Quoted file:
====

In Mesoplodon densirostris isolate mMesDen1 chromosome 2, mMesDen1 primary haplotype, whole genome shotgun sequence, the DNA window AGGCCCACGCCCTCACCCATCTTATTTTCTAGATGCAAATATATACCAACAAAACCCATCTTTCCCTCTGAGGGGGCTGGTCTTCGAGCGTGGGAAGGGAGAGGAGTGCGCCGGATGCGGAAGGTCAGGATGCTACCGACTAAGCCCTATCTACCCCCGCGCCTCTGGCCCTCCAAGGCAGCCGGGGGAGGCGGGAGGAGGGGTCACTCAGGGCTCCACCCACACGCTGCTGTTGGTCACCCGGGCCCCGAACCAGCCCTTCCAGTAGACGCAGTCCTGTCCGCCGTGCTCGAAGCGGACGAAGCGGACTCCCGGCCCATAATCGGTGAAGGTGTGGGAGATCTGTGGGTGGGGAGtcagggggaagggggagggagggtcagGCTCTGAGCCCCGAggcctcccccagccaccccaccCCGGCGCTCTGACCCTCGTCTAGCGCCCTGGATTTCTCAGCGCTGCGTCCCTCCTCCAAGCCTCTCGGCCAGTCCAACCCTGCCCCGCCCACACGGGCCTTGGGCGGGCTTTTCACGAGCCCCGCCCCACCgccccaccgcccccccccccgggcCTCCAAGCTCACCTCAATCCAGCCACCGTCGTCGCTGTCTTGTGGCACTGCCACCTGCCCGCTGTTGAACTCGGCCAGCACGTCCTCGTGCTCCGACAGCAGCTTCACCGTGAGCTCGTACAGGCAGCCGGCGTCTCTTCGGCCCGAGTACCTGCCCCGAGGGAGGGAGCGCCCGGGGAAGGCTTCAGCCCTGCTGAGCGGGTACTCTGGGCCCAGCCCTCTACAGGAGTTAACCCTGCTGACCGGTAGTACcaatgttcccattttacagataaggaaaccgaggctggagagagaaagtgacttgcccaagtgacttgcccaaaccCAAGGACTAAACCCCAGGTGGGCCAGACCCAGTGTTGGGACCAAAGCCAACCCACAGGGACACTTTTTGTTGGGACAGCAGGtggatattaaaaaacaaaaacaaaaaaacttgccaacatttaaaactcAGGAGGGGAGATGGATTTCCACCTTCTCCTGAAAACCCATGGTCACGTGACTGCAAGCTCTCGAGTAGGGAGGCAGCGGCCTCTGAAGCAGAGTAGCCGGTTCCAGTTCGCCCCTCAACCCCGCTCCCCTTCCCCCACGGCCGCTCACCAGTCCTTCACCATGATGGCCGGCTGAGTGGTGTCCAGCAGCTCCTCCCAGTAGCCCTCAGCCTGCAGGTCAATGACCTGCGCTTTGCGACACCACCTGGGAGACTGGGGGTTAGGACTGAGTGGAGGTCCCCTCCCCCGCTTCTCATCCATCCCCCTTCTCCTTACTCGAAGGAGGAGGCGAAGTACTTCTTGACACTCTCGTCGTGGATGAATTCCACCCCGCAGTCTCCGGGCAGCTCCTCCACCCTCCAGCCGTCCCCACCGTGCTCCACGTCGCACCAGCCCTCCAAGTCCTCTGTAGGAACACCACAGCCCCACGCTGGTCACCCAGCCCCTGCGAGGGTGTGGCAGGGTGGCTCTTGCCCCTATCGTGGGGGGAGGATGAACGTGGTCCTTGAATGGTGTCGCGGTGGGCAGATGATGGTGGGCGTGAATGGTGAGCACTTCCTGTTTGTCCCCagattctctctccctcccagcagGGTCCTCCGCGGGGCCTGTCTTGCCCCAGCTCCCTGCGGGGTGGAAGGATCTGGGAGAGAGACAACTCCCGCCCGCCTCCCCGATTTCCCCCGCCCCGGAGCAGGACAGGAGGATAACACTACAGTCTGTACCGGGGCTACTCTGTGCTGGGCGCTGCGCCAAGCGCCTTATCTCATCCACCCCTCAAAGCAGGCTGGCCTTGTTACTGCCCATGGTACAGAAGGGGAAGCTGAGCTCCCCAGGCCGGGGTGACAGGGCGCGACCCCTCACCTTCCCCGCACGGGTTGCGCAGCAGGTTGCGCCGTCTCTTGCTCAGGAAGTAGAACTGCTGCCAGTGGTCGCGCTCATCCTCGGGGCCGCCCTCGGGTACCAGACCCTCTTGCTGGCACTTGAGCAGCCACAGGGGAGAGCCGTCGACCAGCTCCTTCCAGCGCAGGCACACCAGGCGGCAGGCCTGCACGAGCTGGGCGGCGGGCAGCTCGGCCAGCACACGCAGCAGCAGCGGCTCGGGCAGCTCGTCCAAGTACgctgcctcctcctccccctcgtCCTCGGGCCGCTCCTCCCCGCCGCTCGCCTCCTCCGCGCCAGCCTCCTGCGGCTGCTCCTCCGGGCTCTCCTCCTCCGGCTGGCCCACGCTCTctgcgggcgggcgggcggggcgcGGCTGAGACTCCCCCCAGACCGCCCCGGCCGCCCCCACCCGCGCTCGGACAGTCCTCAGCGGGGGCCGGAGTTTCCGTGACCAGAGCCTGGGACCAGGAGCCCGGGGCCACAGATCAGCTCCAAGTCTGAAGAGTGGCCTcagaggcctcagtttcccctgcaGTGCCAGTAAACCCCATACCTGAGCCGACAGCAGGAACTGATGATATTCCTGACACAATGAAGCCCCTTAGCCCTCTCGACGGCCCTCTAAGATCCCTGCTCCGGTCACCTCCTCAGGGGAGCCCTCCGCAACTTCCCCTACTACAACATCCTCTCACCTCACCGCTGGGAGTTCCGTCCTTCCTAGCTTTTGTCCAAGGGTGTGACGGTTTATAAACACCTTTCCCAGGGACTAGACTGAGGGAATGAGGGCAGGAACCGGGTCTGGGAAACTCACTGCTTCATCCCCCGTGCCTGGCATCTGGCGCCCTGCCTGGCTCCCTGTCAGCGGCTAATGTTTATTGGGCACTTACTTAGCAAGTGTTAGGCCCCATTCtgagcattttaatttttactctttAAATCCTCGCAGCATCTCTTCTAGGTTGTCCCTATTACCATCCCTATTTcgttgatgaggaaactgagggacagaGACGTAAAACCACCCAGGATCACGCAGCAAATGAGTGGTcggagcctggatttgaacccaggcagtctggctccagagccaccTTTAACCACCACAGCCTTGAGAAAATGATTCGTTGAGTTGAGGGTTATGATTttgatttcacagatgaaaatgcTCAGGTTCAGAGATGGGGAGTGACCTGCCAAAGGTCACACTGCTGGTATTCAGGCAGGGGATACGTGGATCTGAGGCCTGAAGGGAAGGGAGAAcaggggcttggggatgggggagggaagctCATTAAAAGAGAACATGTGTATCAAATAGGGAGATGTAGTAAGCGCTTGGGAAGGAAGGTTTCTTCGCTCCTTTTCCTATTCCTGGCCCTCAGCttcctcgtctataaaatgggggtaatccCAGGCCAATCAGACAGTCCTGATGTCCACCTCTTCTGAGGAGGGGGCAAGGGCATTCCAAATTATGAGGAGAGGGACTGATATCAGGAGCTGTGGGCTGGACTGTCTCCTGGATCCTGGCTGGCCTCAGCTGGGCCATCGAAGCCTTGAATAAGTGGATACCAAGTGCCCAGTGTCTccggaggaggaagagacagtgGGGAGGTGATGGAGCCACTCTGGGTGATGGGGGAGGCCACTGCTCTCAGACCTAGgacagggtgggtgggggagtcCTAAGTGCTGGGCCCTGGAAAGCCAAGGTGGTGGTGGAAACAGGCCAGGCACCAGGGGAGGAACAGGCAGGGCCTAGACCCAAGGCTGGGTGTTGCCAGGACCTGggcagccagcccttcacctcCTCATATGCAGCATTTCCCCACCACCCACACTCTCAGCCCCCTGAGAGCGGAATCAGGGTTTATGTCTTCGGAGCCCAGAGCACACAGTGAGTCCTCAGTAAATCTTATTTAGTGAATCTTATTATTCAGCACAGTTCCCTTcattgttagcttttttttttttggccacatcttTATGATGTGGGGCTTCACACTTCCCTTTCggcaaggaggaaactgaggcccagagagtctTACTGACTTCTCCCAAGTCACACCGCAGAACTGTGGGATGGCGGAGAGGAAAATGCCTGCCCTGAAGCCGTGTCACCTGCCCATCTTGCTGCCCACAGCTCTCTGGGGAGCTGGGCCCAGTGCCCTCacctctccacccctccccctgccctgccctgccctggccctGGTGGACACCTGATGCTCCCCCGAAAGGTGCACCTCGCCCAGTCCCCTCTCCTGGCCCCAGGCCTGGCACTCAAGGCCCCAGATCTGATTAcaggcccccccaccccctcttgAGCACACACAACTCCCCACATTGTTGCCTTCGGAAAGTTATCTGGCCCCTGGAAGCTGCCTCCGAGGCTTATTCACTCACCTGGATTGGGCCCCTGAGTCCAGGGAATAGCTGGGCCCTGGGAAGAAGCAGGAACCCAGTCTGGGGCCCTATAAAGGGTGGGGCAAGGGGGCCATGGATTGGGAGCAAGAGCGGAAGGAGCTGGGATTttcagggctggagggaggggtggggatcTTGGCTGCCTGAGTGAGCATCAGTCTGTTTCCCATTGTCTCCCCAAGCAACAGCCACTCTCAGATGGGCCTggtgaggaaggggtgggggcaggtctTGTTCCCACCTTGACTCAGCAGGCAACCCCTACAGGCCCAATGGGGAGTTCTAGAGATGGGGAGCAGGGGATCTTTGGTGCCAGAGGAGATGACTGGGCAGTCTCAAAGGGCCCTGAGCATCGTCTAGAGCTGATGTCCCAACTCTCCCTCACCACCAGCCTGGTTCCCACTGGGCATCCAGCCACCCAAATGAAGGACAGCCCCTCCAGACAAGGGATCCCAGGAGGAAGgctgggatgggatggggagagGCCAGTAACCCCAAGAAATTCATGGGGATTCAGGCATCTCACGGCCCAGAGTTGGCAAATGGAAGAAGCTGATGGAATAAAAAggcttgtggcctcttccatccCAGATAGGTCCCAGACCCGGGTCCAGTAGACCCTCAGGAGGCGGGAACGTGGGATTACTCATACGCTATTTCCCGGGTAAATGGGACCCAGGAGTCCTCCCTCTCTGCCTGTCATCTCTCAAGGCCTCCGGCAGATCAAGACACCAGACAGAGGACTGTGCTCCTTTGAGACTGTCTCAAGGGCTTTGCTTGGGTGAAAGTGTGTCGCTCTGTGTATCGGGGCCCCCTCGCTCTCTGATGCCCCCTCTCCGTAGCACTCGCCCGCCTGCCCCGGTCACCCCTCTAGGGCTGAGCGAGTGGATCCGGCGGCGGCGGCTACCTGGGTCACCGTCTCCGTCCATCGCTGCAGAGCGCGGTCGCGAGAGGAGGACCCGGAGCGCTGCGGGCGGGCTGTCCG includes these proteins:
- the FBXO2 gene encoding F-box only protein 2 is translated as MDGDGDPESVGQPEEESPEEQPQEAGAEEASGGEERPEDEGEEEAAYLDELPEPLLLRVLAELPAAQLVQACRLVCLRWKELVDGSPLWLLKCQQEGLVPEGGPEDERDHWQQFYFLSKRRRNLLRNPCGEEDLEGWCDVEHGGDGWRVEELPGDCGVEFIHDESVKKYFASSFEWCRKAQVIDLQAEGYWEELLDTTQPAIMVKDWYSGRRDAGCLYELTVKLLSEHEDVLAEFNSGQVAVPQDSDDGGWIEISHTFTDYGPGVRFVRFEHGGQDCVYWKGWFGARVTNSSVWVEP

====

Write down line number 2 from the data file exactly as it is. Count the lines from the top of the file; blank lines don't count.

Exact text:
- the FBXO2 gene encoding F-box only protein 2 is translated as MDGDGDPESVGQPEEESPEEQPQEAGAEEASGGEERPEDEGEEEAAYLDELPEPLLLRVLAELPAAQLVQACRLVCLRWKELVDGSPLWLLKCQQEGLVPEGGPEDERDHWQQFYFLSKRRRNLLRNPCGEEDLEGWCDVEHGGDGWRVEELPGDCGVEFIHDESVKKYFASSFEWCRKAQVIDLQAEGYWEELLDTTQPAIMVKDWYSGRRDAGCLYELTVKLLSEHEDVLAEFNSGQVAVPQDSDDGGWIEISHTFTDYGPGVRFVRFEHGGQDCVYWKGWFGARVTNSSVWVEP